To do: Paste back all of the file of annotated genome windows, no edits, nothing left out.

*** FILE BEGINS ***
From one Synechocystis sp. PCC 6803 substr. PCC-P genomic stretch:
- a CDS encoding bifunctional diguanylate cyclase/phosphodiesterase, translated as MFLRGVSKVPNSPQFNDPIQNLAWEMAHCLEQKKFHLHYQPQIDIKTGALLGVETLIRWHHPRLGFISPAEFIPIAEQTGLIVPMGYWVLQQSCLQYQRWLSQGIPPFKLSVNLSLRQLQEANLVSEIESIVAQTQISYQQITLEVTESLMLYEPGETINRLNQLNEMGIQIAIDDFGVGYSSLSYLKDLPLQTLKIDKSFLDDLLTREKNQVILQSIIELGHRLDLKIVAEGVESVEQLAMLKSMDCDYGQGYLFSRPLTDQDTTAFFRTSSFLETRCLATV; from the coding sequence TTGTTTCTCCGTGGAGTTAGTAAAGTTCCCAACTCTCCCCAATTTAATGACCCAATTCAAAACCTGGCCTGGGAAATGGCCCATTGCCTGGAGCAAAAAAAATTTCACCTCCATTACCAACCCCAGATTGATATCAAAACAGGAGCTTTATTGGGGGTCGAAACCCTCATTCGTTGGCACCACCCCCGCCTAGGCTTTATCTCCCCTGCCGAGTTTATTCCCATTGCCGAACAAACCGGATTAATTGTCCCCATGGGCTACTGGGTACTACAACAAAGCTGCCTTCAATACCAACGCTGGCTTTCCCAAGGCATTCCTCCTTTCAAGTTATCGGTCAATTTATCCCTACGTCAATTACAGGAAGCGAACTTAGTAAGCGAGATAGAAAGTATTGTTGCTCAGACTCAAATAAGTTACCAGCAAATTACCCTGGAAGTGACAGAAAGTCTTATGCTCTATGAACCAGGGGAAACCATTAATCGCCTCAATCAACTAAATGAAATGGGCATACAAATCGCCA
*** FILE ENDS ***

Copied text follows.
From one Synechocystis sp. PCC 6803 substr. PCC-P genomic stretch:
- a CDS encoding bifunctional diguanylate cyclase/phosphodiesterase, translated as MFLRGVSKVPNSPQFNDPIQNLAWEMAHCLEQKKFHLHYQPQIDIKTGALLGVETLIRWHHPRLGFISPAEFIPIAEQTGLIVPMGYWVLQQSCLQYQRWLSQGIPPFKLSVNLSLRQLQEANLVSEIESIVAQTQISYQQITLEVTESLMLYEPGETINRLNQLNEMGIQIAIDDFGVGYSSLSYLKDLPLQTLKIDKSFLDDLLTREKNQVILQSIIELGHRLDLKIVAEGVESVEQLAMLKSMDCDYGQGYLFSRPLTDQDTTAFFRTSSFLETRCLATV; from the coding sequence TTGTTTCTCCGTGGAGTTAGTAAAGTTCCCAACTCTCCCCAATTTAATGACCCAATTCAAAACCTGGCCTGGGAAATGGCCCATTGCCTGGAGCAAAAAAAATTTCACCTCCATTACCAACCCCAGATTGATATCAAAACAGGAGCTTTATTGGGGGTCGAAACCCTCATTCGTTGGCACCACCCCCGCCTAGGCTTTATCTCCCCTGCCGAGTTTATTCCCATTGCCGAACAAACCGGATTAATTGTCCCCATGGGCTACTGGGTACTACAACAAAGCTGCCTTCAATACCAACGCTGGCTTTCCCAAGGCATTCCTCCTTTCAAGTTATCGGTCAATTTATCCCTACGTCAATTACAGGAAGCGAACTTAGTAAGCGAGATAGAAAGTATTGTTGCTCAGACTCAAATAAGTTACCAGCAAATTACCCTGGAAGTGACAGAAAGTCTTATGCTCTATGAACCAGGGGAAACCATTAATCGCCTCAATCAACTAAATGAAATGGGCATACAAATCGCCA